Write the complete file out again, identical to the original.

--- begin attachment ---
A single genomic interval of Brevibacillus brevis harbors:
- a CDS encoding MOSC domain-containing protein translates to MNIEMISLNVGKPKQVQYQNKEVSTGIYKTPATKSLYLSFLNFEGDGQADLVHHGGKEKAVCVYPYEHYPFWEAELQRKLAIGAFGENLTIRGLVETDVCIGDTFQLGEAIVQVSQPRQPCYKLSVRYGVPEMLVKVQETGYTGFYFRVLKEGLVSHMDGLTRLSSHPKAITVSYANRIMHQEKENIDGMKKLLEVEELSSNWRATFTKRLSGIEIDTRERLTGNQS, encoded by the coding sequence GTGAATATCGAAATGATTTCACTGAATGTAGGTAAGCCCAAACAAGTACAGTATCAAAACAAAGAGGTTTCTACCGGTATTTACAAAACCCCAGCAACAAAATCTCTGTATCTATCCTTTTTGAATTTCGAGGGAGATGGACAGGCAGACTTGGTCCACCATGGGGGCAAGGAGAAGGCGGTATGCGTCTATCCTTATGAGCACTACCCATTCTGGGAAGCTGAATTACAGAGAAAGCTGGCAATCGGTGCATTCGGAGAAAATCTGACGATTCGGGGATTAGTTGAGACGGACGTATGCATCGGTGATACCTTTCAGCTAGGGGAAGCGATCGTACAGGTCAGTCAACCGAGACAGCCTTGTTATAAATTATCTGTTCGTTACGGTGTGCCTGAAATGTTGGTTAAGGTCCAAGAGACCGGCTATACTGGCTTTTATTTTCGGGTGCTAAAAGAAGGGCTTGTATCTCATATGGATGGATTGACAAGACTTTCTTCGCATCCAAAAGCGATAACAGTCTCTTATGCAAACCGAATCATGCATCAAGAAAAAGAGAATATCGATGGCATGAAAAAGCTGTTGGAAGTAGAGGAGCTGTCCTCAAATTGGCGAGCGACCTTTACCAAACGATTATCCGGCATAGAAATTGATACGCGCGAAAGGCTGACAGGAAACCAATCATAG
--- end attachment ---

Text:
A single genomic interval of Brevibacillus brevis harbors:
- a CDS encoding MOSC domain-containing protein translates to MNIEMISLNVGKPKQVQYQNKEVSTGIYKTPATKSLYLSFLNFEGDGQADLVHHGGKEKAVCVYPYEHYPFWEAELQRKLAIGAFGENLTIRGLVETDVCIGDTFQLGEAIVQVSQPRQPCYKLSVRYGVPEMLVKVQETGYTGFYFRVLKEGLVSHMDGLTRLSSHPKAITVSYANRIMHQEKENIDGMKKLLEVEELSSNWRATFTKRLSGIEIDTRERLTGNQS, encoded by the coding sequence GTGAATATCGAAATGATTTCACTGAATGTAGGTAAGCCCAAACAAGTACAGTATCAAAACAAAGAGGTTTCTACCGGTATTTACAAAACCCCAGCAACAAAATCTCTGTATCTATCCTTTTTGAATTTCGAGGGAGATGGACAGGCAGACTTGGTCCACCATGGGGGCAAGGAGAAGGCGGTATGCGTCTATCCTTATGAGCACTACCCATTCTGGGAAGCTGAATTACAGAGAAAGCTGGCAATCGGTGCATTCGGAGAAAATCTGACGATTCGGGGATTAGTTGAGACGGACGTATGCATCGGTGATACCTTTCAGCTAGGGGAAGCGATCGTACAGGTCAGTCAACCGAGACAGCCTTGTTATAAATTATCTGTTCGTTACGGTGTGCCTGAAATGTTGGTTAAGGTCCAAGAGACCGGCTATACTGGCTTTTATTTTCGGGTGCTAAAAGAAGGGCTTGTATCTCATATGGATGGATTGACAAGACTTTCTTCGCATCCAAAAGCGATAACAGTCTCTTATGCAAACCGAATCATGCATCAAGAAAAAGAGAATATCGATGGCATGAAAAAGCTGTTGGAAGTAGAGGAGCTGTCCTCAAATTGGCGAGCGACCTTTACCAAACGATTATCCGGCATAGAAATTGATACGCGCGAAAGGCTGACAGGAAACCAATCATAG